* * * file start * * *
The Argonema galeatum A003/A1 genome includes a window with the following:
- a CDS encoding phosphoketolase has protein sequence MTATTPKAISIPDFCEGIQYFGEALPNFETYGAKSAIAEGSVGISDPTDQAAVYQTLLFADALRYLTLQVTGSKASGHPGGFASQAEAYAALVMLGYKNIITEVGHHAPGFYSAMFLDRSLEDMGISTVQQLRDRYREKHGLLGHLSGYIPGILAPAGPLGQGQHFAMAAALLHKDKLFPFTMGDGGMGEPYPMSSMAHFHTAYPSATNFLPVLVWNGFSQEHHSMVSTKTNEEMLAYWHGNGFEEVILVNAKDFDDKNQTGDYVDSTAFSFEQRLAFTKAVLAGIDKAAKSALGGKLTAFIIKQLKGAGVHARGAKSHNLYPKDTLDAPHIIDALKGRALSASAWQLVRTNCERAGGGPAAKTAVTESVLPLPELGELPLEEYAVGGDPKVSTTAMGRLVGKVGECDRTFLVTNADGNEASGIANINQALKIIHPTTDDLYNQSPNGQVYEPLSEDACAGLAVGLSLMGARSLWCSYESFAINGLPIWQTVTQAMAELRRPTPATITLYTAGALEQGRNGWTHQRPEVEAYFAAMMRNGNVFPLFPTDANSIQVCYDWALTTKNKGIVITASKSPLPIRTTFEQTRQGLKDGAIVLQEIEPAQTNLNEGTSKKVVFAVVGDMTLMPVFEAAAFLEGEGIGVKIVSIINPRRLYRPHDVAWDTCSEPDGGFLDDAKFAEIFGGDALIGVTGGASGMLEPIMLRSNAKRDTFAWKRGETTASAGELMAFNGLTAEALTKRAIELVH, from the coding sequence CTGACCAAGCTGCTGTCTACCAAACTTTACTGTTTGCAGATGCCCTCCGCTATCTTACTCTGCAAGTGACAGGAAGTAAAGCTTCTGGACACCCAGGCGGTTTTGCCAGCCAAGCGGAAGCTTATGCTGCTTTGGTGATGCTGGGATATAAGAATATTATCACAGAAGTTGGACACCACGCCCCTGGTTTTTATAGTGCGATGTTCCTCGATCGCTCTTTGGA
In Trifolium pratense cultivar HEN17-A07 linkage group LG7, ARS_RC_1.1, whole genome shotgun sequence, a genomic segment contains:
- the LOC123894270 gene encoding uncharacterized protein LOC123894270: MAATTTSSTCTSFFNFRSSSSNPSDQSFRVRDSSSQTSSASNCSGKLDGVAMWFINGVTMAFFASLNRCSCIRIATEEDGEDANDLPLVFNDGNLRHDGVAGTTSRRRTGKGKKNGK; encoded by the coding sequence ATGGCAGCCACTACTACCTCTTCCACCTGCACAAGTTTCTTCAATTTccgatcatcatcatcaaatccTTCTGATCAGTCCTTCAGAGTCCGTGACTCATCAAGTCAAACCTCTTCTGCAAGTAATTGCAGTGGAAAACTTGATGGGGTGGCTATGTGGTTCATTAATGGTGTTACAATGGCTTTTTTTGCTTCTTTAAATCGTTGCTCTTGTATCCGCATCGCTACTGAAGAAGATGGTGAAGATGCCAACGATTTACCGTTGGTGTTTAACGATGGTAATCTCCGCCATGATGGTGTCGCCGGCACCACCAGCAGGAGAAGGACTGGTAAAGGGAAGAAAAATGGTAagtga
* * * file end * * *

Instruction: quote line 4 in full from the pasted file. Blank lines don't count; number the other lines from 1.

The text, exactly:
- the LOC123894270 gene encoding uncharacterized protein LOC123894270: MAATTTSSTCTSFFNFRSSSSNPSDQSFRVRDSSSQTSSASNCSGKLDGVAMWFINGVTMAFFASLNRCSCIRIATEEDGEDANDLPLVFNDGNLRHDGVAGTTSRRRTGKGKKNGK; encoded by the coding sequence ATGGCAGCCACTACTACCTCTTCCACCTGCACAAGTTTCTTCAATTTccgatcatcatcatcaaatccTTCTGATCAGTCCTTCAGAGTCCGTGACTCATCAAGTCAAACCTCTTCTGCAAGTAATTGCAGTGGAAAACTTGATGGGGTGGCTATGTGGTTCATTAATGGTGTTACAATGGCTTTTTTTGCTTCTTTAAATCGTTGCTCTTGTATCCGCATCGCTACTGAAGAAGATGGTGAAGATGCCAACGATTTACCGTTGGTGTTTAACGATGGTAATCTCCGCCATGATGGTGTCGCCGGCACCACCAGCAGGAGAAGGACTGGTAAAGGGAAGAAAAATGGTAagtga